Friday Fun: Classical Music + Nature Sounds

As a Pilates instructor, I often treat people who experience pain on a regular basis. They look to Pilates to help them ease out muscles that are overly tight, mobilise joints and change their muscle balance and posture to prevent future aches and pains. And while Pilates can do all that, one of the body’s first responses to pain is to tighten the surrounding muscles – to what extent and exactly how is highly individual and hard to predict but the bottom line is the client will experience a seizing up of the affected area. It’s a useful response to prevent further injury but it unfortunately also means other areas will become affected. An injured ankle can result in a painful knee, tightness in the hip, niggles in the shoulder and a whole lot of other fun responses.

And while Pilates can help mobilise and stabilise – easing out the muscles that are tense and strengthening those that may be weak and cause further problems in the body -, it can be a mental and physical challenge to commit to getting the body back to a balanced state. How can you be at ease and patient when you are in pain, right?

Our Western approach would be to swallow painkillers and allow the body to move – and I have done that in the past myself – but really, painkillers can be a dangerous crutch. Knocking out your pain when the body is quite clearly tense and not willing to relax the area just yet can allow you to push past other important warning signals – like muscular fatigue for example – and cause even more damage.

I highly recommend finding ways to deal with pain that may help you relax your body and restore it without pushing it. Because pushing your body is quite often what got you to this point in the first instance. In yoga classes they often say the ease is already there. It just takes you to focus on your breathing and let your body be. Only “just” and “be” are concepts we can find hard in today’s rushed life where we so often disconnect mind and body.

Well, the good news I found is, that regardless of just how removed I am from my body, there’s always a way to get me back into it. Even into a hurting, painful body. I recently went to a yoga class with music. And you’d probably think that was  a tad distracting and takes away from the concept of focussing on your breath and body, coming out of your mind. But it actually helped me do exactly that. It provided a focus outside myself. all of a sudden, I was no longer having a chat with myself in my head about feeling my body, being in my breath and relaxing further. I ended up in a bizarre bird of paradise position, I’d never been in before. Check out a pic here. Cool, huh! (Admittedly, I didn’t quite get to that stage.)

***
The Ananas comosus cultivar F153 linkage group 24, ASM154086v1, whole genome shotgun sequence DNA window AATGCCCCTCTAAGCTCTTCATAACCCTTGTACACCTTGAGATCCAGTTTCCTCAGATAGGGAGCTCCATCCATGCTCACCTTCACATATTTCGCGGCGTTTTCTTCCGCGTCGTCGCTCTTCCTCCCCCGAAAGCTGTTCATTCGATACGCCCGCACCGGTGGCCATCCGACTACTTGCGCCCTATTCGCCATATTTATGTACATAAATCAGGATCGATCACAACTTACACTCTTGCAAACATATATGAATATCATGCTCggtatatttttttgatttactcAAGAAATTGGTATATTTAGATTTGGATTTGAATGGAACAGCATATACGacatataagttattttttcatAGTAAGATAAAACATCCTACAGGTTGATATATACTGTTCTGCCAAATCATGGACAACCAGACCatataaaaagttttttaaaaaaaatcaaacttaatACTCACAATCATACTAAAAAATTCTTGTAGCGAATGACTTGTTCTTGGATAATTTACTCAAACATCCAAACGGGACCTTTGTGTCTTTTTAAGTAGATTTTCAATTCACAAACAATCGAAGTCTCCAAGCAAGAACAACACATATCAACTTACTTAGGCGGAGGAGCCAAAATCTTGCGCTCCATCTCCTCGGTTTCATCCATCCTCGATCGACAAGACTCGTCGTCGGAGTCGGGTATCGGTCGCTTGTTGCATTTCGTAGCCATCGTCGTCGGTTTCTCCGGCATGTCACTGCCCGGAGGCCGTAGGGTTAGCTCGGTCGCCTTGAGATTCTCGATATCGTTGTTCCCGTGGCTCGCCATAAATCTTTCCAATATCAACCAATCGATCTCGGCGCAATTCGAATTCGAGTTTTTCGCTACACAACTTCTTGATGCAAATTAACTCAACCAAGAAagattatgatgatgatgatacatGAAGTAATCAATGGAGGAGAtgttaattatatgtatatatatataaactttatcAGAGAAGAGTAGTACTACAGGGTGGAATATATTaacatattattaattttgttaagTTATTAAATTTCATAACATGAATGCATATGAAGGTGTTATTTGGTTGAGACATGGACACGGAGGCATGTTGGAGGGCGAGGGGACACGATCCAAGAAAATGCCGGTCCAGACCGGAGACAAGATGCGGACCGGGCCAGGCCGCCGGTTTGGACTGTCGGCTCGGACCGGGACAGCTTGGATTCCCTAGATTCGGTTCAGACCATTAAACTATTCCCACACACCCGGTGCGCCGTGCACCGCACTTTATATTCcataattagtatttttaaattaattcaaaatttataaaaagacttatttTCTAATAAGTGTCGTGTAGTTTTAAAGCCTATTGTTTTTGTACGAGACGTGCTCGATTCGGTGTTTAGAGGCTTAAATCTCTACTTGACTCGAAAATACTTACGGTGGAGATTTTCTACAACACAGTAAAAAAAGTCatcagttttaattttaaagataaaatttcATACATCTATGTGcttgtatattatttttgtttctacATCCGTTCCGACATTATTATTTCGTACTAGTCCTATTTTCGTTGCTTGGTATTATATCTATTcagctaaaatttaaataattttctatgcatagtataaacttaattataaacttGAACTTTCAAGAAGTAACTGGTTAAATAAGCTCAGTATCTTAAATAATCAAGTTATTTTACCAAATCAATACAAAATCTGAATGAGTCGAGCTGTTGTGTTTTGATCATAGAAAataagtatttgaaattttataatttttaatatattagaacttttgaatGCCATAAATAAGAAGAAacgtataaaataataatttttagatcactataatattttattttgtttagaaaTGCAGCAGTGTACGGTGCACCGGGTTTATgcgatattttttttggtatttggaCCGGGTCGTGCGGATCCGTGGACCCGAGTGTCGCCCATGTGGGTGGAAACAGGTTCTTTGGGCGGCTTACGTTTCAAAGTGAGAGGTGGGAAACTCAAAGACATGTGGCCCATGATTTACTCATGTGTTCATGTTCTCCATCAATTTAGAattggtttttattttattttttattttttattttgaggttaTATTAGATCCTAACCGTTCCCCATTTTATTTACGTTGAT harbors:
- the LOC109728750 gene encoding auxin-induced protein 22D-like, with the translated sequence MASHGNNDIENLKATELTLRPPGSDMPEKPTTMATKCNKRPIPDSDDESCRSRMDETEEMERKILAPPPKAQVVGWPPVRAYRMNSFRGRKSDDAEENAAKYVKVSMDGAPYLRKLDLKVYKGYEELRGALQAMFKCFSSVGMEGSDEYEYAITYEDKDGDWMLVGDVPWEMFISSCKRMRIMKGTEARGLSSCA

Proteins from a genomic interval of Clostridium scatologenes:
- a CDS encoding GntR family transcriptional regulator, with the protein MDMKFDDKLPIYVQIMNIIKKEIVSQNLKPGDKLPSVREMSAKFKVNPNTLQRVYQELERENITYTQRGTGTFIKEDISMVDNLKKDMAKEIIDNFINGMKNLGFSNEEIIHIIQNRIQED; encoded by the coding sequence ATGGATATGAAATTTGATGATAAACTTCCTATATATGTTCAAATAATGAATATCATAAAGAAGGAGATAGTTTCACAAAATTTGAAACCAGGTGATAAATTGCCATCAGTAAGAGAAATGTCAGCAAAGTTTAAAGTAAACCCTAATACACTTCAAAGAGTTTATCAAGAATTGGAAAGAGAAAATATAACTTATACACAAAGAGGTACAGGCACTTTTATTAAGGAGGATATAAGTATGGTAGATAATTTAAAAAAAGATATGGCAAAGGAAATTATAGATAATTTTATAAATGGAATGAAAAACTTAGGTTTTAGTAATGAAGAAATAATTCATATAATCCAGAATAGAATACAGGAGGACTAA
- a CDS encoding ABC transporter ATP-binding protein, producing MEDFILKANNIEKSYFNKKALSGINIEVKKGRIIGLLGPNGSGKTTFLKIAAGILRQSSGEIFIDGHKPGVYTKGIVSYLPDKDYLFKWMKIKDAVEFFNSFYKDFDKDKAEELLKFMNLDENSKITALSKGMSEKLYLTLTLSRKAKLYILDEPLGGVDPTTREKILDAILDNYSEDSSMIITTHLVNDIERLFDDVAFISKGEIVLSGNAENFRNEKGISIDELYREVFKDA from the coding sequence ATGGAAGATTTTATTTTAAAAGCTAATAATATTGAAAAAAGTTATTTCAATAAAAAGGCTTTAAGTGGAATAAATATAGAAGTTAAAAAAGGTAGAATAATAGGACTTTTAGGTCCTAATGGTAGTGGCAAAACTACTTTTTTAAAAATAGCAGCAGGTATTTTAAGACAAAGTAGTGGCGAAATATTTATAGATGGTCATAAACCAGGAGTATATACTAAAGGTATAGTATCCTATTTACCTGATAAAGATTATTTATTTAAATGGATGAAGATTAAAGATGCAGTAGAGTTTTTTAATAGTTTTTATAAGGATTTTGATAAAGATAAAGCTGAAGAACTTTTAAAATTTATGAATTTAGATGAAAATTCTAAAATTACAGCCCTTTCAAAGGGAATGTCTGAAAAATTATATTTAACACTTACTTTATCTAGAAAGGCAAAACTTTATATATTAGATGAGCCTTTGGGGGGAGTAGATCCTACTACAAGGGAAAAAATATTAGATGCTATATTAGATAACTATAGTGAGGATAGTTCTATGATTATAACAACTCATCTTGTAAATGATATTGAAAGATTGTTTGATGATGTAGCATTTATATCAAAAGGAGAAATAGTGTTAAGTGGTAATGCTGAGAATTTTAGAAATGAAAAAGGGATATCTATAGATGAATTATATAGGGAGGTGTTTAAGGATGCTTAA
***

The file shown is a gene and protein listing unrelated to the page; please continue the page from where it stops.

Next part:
I chatted to the teacher after and told her I seemed to be able to push past pain and get to places I hadn’t gone before. And she said I managed to switch off my ego/ self talk. True. Sometimes we THINK we feel pain or feel MORE pain when we focus on it. I did a little it of research online and found lots of evidence suggesting that music can help with various pain.

And so I’ll leave you with my Friday fun for today. A beautiful video mixing classical music with nature sounds. (A little bit Lord of the Rings but nonetheless very pretty.) And if you’d like more, head to your iTunes Radio, go to the Ambient genre and open Astral. Recommended to me by the owner of Pure in Manly, it’s one of my favourite stations. I can’t wait for the series of beach concerts that are part of the Vivid Sydney to start up again. Reporting on the Balmoral and Bondi ones a few years back for the Sunday Tele is still one of the best jobs I’ve ever had. (Iphone pic above.)

TGIF! Turn on the music and relax. And maybe go for a lovely mindful walk to classical music or turn on the tunes and sing under the shower. (There’s some evidence out there cold applied to the forehead eases anxiety… and showers rejuvenate and wash away negative energy anyhow.) Enjoy!

[youtube http://www.youtube.com/watch?v=Mkh2qe6-t_4&w=560&h=315]

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